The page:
Shoulder impingement syndrome is a common cause of shoulder pain. It occurs when there is impingement of tendons or bursa in the shoulder from bones of the shoulder. Overhead activity of the shoulder, especially repeated activity, is a risk factor for shoulder impingement syndrome. Examples include: painting, lifting, swimming, tennis, and other overhead sports. Other risk factors include bone and joint abnormalities. With impingement syndrome, pain is persistent and affects everyday activities. Motions such as reaching up behind the back or reaching up overhead to put on a coat or blouse, for example, may cause pain.
Causes of Shoulder Impingement
Any process which compromises this normal gliding function may lead to mechanical impingement. Common causes include weakening and degeneration within the tendon due to aging,the formation of bone spurs and/or inflammatory tissue within the spaceabove the rotator cuff (subacromial space) and overuse injuries. Overuse activities that can lead to impingement are most commonly seen in tennis players, pitchers and swimmers
The first step in treating shoulder impingement is eliminating any identifiable cause or contributing factor. This may mean temporarily avoiding activities like tennis, pitching or swimming. A nonsteroidal anti-inflammatory medication may also be recommended by your doctor. The mainstay of treatment involves exercises to restore normal flexibility and strength to the shoulder girdle, including strengthening both the rotator cuff muscles and the muscles responsible for normal movement of the shoulder blade. This program of instruction and exercise demonstration may be initiated and carried out either by the doctor, certified athletic trainer or a skilled physicaltherapist. Occasionally, an injection of cortisone may be helpful in treating this condition.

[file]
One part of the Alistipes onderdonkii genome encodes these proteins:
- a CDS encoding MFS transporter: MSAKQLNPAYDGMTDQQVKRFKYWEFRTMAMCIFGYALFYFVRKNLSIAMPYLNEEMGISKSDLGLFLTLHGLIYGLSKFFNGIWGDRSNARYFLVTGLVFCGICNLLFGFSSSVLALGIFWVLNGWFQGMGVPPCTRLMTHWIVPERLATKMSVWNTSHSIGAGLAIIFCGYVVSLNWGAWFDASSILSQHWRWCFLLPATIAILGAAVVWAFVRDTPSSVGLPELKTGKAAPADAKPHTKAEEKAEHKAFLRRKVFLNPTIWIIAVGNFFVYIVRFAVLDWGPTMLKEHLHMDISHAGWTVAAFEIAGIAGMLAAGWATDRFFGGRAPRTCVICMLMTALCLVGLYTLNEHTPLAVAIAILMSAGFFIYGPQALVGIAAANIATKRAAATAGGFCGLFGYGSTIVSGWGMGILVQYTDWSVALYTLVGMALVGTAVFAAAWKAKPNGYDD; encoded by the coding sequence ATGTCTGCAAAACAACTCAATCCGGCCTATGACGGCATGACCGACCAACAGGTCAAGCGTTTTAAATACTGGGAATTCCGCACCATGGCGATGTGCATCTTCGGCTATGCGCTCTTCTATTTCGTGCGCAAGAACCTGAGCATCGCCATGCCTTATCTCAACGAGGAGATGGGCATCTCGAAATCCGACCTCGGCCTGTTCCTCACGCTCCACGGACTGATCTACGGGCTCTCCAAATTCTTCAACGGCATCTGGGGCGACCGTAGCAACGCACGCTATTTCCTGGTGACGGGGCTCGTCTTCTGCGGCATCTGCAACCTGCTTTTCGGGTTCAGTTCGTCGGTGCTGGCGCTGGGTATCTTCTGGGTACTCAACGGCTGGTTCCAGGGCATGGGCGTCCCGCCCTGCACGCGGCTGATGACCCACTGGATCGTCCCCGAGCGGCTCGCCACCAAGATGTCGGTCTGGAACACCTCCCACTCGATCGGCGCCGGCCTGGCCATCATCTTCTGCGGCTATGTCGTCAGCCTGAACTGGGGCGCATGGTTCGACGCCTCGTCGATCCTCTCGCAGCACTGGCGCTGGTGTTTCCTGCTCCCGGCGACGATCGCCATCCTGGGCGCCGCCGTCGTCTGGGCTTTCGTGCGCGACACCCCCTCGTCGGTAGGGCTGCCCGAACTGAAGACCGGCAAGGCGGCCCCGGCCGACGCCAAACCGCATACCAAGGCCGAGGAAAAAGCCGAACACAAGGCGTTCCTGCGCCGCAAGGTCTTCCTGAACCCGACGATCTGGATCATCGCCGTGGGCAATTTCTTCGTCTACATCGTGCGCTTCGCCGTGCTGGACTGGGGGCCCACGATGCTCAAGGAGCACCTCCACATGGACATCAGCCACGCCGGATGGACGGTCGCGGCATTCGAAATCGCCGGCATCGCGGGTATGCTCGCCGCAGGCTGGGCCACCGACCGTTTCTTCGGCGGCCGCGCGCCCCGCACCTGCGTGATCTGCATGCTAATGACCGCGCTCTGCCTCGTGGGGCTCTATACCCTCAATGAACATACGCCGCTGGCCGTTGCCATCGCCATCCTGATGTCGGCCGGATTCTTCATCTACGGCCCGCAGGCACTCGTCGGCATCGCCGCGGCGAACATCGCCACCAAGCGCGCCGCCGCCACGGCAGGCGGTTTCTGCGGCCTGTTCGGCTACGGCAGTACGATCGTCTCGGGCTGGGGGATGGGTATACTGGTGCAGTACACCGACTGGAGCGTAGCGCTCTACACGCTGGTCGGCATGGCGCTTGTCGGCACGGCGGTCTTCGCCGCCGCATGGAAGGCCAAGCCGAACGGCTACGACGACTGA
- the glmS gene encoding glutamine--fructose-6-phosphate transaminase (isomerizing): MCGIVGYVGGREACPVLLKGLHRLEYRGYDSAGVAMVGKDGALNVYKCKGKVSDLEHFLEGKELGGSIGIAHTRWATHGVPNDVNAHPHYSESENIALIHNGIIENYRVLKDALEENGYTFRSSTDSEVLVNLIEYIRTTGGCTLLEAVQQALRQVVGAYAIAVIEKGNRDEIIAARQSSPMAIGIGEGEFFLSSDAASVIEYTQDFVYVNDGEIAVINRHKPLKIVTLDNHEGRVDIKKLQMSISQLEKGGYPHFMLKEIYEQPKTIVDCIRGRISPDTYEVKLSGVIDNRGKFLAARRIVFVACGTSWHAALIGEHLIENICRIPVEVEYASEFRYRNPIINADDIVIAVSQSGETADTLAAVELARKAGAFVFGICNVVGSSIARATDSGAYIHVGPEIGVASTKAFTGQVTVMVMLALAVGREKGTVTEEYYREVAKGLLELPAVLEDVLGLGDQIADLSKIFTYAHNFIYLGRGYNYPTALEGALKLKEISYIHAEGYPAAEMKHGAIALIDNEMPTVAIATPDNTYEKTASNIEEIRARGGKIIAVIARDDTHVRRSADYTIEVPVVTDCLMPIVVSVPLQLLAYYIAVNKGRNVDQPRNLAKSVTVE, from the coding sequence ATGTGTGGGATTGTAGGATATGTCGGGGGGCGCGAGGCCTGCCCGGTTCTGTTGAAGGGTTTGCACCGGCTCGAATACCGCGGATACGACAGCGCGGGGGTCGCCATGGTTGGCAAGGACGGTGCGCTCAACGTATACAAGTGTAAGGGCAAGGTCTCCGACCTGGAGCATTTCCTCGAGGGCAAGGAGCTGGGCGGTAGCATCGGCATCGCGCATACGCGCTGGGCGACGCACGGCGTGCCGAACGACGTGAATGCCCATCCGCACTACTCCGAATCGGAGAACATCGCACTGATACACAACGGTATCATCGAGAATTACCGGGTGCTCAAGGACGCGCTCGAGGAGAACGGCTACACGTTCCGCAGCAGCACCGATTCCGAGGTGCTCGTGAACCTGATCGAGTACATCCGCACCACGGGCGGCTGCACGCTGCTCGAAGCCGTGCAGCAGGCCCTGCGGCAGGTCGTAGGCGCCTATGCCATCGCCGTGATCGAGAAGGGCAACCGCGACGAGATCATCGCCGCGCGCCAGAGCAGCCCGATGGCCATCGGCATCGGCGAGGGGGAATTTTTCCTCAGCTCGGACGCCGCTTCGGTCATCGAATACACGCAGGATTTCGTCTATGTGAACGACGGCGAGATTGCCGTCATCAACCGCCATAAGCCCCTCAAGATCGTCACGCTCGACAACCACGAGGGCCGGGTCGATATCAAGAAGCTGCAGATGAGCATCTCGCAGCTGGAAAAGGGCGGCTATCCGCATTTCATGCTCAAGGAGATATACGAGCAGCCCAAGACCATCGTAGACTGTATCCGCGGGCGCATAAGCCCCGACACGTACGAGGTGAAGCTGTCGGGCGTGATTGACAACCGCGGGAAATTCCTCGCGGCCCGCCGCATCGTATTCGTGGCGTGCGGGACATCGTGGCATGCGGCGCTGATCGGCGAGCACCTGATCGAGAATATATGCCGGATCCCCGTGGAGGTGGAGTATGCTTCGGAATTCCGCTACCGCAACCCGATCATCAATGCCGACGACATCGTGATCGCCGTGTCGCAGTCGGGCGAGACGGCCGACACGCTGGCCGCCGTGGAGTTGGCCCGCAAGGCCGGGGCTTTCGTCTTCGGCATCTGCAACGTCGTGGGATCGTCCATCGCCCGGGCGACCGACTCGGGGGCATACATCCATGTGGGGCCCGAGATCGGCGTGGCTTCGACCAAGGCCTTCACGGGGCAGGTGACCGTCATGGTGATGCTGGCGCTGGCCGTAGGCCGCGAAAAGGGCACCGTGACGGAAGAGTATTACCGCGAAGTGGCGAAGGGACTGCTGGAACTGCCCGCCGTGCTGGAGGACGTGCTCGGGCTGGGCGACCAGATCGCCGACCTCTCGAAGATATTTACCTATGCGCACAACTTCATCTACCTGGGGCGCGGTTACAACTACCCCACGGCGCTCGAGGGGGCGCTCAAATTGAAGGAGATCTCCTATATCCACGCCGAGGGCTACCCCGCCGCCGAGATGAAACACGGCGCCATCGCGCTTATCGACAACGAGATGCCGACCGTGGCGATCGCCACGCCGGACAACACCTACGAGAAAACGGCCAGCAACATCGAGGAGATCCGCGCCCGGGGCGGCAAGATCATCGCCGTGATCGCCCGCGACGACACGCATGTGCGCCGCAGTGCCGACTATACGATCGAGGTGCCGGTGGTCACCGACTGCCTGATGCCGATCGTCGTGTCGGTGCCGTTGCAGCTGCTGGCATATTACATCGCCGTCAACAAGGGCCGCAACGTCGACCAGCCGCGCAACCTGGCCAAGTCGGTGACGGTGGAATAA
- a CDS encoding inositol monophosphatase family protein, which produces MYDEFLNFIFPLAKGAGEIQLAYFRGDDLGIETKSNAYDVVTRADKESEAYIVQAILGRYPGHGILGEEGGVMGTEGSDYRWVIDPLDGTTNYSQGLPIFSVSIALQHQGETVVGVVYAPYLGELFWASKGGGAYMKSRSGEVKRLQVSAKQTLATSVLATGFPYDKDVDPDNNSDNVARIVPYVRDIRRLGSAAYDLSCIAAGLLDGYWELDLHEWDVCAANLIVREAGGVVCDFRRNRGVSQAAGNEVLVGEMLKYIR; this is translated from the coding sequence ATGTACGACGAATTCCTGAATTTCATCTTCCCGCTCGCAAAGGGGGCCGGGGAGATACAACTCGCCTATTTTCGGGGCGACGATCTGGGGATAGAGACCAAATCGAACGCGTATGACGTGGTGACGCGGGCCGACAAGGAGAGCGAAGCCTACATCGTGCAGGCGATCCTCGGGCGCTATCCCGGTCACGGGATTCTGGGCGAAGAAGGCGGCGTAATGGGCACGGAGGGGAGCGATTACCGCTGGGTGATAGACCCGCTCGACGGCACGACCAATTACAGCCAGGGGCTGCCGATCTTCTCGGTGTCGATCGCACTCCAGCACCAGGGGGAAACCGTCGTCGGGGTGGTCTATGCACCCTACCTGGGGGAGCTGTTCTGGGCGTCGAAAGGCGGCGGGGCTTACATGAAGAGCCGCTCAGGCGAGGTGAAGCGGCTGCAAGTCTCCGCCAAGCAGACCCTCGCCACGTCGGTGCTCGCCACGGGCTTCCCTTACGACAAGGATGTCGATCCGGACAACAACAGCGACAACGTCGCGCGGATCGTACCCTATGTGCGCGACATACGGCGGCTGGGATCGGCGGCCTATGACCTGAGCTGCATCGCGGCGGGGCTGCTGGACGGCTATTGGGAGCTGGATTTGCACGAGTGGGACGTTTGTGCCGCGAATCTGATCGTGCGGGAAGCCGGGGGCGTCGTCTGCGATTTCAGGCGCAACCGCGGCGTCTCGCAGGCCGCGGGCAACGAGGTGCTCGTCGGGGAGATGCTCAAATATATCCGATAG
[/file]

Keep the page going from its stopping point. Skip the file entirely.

Is Surgery Necessary?
Surgery is not necessary in most cases of shoulder impingement. But if symtoms persist despite adequate nonsurgical treatment, surgical intervention may be beneficial. Surgery involves deriding, or surgically removing, tissue that is irritating the rotator cuff. This may be done with either open or arthroscopic techniques. Outcome is favorable in about 90 percent of the cases.